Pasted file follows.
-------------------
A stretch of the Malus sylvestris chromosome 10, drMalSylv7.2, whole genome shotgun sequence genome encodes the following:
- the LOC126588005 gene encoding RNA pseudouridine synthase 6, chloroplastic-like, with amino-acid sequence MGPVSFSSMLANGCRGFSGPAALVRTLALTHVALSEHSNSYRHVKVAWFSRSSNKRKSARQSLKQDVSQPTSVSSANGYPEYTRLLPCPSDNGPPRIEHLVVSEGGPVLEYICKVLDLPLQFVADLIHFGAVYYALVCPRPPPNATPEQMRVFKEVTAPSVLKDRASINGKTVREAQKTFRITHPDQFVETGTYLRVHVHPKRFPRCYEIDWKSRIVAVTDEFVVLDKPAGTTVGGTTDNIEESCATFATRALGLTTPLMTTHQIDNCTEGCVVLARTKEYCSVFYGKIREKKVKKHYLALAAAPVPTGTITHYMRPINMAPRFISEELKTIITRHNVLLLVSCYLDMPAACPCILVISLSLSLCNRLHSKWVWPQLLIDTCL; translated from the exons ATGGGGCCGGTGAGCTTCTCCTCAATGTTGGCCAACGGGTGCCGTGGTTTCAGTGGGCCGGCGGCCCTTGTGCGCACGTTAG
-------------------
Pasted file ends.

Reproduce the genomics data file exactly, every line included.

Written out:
A stretch of the Malus sylvestris chromosome 10, drMalSylv7.2, whole genome shotgun sequence genome encodes the following:
- the LOC126588005 gene encoding RNA pseudouridine synthase 6, chloroplastic-like, with amino-acid sequence MGPVSFSSMLANGCRGFSGPAALVRTLALTHVALSEHSNSYRHVKVAWFSRSSNKRKSARQSLKQDVSQPTSVSSANGYPEYTRLLPCPSDNGPPRIEHLVVSEGGPVLEYICKVLDLPLQFVADLIHFGAVYYALVCPRPPPNATPEQMRVFKEVTAPSVLKDRASINGKTVREAQKTFRITHPDQFVETGTYLRVHVHPKRFPRCYEIDWKSRIVAVTDEFVVLDKPAGTTVGGTTDNIEESCATFATRALGLTTPLMTTHQIDNCTEGCVVLARTKEYCSVFYGKIREKKVKKHYLALAAAPVPTGTITHYMRPINMAPRFISEELKTIITRHNVLLLVSCYLDMPAACPCILVISLSLSLCNRLHSKWVWPQLLIDTCL; translated from the exons ATGGGGCCGGTGAGCTTCTCCTCAATGTTGGCCAACGGGTGCCGTGGTTTCAGTGGGCCGGCGGCCCTTGTGCGCACGTTAG